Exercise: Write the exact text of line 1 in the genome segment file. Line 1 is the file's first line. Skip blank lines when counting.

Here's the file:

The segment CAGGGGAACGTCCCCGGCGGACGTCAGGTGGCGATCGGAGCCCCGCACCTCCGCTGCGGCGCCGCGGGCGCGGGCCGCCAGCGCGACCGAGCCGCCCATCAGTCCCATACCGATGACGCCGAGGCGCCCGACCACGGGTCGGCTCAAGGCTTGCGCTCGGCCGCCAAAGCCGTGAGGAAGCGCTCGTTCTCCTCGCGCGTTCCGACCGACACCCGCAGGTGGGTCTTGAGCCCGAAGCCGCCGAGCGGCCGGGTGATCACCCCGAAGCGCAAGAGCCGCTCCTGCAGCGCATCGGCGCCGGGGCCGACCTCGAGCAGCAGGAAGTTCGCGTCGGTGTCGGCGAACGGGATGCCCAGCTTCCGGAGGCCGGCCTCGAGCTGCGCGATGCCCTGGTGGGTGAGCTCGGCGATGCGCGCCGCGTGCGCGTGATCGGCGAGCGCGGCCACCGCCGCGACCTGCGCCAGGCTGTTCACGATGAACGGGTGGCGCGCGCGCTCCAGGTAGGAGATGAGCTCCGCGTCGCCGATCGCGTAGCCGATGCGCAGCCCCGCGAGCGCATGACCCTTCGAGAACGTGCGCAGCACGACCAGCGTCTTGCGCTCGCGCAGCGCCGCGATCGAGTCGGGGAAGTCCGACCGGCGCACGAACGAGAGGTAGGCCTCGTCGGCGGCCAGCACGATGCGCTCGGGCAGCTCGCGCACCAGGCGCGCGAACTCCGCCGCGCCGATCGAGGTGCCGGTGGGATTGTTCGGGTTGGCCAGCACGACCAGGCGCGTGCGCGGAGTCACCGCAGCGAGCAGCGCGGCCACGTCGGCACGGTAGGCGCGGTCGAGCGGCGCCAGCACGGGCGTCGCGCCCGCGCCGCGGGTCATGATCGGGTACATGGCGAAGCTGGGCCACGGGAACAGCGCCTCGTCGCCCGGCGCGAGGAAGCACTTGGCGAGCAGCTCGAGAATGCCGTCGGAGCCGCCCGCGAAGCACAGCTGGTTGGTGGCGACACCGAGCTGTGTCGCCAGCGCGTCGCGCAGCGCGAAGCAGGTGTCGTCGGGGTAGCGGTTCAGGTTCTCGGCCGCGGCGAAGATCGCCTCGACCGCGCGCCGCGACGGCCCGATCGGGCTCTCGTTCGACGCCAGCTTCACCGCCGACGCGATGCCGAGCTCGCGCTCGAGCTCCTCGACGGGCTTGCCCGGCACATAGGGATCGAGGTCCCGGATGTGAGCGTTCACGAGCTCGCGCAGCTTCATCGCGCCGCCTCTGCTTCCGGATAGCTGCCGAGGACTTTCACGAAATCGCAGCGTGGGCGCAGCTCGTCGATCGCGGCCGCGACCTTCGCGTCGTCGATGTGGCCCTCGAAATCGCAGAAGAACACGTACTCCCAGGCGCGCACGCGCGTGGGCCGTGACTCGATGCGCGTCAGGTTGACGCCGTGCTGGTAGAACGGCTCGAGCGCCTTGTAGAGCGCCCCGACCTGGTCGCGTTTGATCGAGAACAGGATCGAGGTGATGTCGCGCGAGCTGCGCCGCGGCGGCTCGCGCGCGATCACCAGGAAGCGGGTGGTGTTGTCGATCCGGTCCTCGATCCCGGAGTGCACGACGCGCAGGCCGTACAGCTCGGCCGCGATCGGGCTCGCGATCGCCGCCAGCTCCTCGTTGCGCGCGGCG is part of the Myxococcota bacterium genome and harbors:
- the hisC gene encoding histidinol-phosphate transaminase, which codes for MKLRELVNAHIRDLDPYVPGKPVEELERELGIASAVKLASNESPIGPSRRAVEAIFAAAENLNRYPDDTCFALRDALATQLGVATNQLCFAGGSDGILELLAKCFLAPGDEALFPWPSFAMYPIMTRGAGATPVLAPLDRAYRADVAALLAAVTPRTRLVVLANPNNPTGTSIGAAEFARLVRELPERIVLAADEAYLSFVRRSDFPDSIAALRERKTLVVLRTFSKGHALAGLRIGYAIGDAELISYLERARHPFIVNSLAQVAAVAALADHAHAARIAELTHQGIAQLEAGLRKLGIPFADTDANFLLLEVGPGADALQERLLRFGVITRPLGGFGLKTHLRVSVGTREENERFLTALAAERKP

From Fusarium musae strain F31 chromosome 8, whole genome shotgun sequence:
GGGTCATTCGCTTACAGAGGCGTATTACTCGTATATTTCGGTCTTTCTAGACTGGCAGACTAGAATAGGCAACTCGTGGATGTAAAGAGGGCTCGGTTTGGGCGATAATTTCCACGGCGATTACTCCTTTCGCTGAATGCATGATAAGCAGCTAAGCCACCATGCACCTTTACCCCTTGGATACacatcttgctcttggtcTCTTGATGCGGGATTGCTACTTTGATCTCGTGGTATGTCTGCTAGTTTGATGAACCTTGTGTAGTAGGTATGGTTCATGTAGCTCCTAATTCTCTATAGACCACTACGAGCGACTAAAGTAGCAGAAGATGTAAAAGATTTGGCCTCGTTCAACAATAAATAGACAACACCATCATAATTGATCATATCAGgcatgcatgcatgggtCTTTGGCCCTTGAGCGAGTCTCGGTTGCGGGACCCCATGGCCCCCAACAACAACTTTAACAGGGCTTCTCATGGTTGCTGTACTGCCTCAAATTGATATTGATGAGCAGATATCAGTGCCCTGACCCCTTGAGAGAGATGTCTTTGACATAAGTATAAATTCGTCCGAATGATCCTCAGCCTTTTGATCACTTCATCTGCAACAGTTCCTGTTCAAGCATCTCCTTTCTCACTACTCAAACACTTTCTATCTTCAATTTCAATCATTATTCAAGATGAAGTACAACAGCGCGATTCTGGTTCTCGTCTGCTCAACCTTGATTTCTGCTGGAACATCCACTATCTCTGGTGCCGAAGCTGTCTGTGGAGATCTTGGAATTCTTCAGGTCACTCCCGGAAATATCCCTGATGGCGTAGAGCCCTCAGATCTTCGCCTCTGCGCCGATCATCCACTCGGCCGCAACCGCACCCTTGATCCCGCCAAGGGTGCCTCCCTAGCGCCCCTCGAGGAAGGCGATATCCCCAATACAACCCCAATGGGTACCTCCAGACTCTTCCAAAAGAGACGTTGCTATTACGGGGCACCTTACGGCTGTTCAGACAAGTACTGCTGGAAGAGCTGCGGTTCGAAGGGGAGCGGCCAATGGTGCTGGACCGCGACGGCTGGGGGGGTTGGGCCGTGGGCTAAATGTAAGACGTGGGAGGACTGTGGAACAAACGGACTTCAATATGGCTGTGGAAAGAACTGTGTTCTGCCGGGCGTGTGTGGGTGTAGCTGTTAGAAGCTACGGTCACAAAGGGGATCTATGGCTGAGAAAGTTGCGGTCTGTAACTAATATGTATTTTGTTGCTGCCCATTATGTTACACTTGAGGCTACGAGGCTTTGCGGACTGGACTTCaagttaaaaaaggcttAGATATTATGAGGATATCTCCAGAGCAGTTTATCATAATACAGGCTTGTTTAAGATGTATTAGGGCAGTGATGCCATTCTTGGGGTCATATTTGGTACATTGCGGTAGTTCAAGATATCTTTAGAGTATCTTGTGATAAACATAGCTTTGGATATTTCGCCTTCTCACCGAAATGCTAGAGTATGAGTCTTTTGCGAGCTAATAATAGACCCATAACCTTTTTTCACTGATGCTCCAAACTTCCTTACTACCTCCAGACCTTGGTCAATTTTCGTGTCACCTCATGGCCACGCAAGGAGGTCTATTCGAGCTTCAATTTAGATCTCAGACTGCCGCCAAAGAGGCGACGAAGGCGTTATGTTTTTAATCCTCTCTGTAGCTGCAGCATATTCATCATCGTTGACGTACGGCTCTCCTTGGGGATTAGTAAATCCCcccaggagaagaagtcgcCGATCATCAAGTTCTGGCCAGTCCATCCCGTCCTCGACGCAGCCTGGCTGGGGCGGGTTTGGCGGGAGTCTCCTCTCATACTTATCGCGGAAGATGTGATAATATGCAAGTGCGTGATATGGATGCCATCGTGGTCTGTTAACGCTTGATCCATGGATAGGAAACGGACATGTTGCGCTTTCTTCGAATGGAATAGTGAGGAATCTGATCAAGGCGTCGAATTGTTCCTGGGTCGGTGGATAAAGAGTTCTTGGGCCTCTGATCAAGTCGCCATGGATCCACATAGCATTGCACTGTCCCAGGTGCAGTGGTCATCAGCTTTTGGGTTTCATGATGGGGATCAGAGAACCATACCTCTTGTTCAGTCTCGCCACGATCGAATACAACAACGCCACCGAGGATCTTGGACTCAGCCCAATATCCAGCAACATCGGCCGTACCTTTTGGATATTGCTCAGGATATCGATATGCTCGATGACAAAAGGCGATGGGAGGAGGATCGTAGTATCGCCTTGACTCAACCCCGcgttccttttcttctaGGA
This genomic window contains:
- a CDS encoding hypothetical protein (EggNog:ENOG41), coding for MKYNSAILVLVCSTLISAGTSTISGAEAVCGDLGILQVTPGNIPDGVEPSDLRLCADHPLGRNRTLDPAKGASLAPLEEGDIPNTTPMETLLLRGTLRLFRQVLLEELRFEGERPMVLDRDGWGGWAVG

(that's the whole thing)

The segment CAGGGGAACGTCCCCGGCGGACGTCAGGTGGCGATCGGAGCCCCGCACCTCCGCTGCGGCGCCGCGGGCGCGGGCCGCCAGCGCGACCGAGCCGCCCATCAGTCCCATACCGATGACGCCGAGGCGCCCGACCACGGGTCGGCTCAAGGCTTGCGCTCGGCCGCCAAAGCCGTGAGGAAGCGCTCGTTCTCCTCGCGCGTTCCGACCGACACCCGCAGGTGGGTCTTGAGCCCGAAGCCGCCGAGCGGCCGGGTGATCACCCCGAAGCGCAAGAGCCGCTCCTGCAGCGCATCGGCGCCGGGGCCGACCTCGAGCAGCAGGAAGTTCGCGTCGGTGTCGGCGAACGGGATGCCCAGCTTCCGGAGGCCGGCCTCGAGCTGCGCGATGCCCTGGTGGGTGAGCTCGGCGATGCGCGCCGCGTGCGCGTGATCGGCGAGCGCGGCCACCGCCGCGACCTGCGCCAGGCTGTTCACGATGAACGGGTGGCGCGCGCGCTCCAGGTAGGAGATGAGCTCCGCGTCGCCGATCGCGTAGCCGATGCGCAGCCCCGCGAGCGCATGACCCTTCGAGAACGTGCGCAGCACGACCAGCGTCTTGCGCTCGCGCAGCGCCGCGATCGAGTCGGGGAAGTCCGACCGGCGCACGAACGAGAGGTAGGCCTCGTCGGCGGCCAGCACGATGCGCTCGGGCAGCTCGCGCACCAGGCGCGCGAACTCCGCCGCGCCGATCGAGGTGCCGGTGGGATTGTTCGGGTTGGCCAGCACGACCAGGCGCGTGCGCGGAGTCACCGCAGCGAGCAGCGCGGCCACGTCGGCACGGTAGGCGCGGTCGAGCGGCGCCAGCACGGGCGTCGCGCCCGCGCCGCGGGTCATGATCGGGTACATGGCGAAGCTGGGCCACGGGAACAGCGCCTCGTCGCCCGGCGCGAGGAAGCACTTGGCGAGCAGCTCGAGAATGCCGTCGGAGCCGCCCGCGAAGCACAGCTGGTTGGTGGCGACACCGAGCTGTGTCGCCAGCGCGTCGCGCAGCGCGAAGCAGGTGTCGTCGGGGTAGCGGTTCAGGTTCTCGGCCGCGGCGAAGATCGCCTCGACCGCGCGCCGCGACGGCCCGATCGGGCTCTCGTTCGACGCCAGCTTCACCGCCGACGCGATGCCGAGCTCGCGCTCGAGCTCCTCGACGGGCTTGCCCGGCACATAGGGATCGAGGTCCCGGATGTGAGCGTTCACGAGCTCGCGCAGCTTCATCGCGCCGCCTCTGCTTCCGGATAGCTGCCGAGGACTTTCACGAAATCGCAGCGTGGGCGCAGCTCGTCGATCGCGGCCGCGACCTTCGCGTCGTCGATGTGGCCCTCGAAATCGCAGAAGAACACGTACTCCCAGGCGCGCACGCGCGTGGGCCGTGACTCGATGCGCGTCAGGTTGACGCCGTGCTGGTAGAACGGCTCGAGCGCCTTGTAGAGCGCCCCGACCTGGTCGCGTTTGATCGAGAACAGGATCGAGGTGATGTCGCGCGAGCTGCGCCGCGGCGGCTCGCGCGCGATCACCAGGAAGCGGGTGGTGTTGTCGATCCGGTCCTCGATCCCGGAGTGCACGACGCGCAGGCCGTACAGCTCGGCCGCGATCGGGCTCGCGATCGCCGCCAGCTCCTCGTTGCGCGCGGCG is part of the Myxococcota bacterium genome and harbors: